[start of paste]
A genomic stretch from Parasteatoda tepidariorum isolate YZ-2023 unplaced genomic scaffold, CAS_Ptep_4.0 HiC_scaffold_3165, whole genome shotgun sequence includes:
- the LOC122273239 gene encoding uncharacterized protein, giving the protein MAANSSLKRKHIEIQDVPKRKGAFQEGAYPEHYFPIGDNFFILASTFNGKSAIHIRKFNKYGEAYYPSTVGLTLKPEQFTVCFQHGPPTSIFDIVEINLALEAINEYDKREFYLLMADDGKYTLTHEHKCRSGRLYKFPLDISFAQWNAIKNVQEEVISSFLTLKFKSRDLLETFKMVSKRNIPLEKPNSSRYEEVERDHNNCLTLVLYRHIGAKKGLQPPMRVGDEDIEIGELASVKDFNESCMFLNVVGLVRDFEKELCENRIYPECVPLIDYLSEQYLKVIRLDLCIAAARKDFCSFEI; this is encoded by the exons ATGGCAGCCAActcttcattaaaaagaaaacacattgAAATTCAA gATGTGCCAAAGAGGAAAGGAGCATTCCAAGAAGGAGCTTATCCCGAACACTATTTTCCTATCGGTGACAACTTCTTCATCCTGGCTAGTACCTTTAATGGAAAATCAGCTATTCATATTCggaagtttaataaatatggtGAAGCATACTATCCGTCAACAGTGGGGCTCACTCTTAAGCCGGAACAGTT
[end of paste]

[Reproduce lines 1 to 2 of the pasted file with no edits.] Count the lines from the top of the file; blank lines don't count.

A genomic stretch from Parasteatoda tepidariorum isolate YZ-2023 unplaced genomic scaffold, CAS_Ptep_4.0 HiC_scaffold_3165, whole genome shotgun sequence includes:
- the LOC122273239 gene encoding uncharacterized protein, giving the protein MAANSSLKRKHIEIQDVPKRKGAFQEGAYPEHYFPIGDNFFILASTFNGKSAIHIRKFNKYGEAYYPSTVGLTLKPEQFTVCFQHGPPTSIFDIVEINLALEAINEYDKREFYLLMADDGKYTLTHEHKCRSGRLYKFPLDISFAQWNAIKNVQEEVISSFLTLKFKSRDLLETFKMVSKRNIPLEKPNSSRYEEVERDHNNCLTLVLYRHIGAKKGLQPPMRVGDEDIEIGELASVKDFNESCMFLNVVGLVRDFEKELCENRIYPECVPLIDYLSEQYLKVIRLDLCIAAARKDFCSFEI; this is encoded by the exons ATGGCAGCCAActcttcattaaaaagaaaacacattgAAATTCAA gATGTGCCAAAGAGGAAAGGAGCATTCCAAGAAGGAGCTTATCCCGAACACTATTTTCCTATCGGTGACAACTTCTTCATCCTGGCTAGTACCTTTAATGGAAAATCAGCTATTCATATTCggaagtttaataaatatggtGAAGCATACTATCCGTCAACAGTGGGGCTCACTCTTAAGCCGGAACAGTT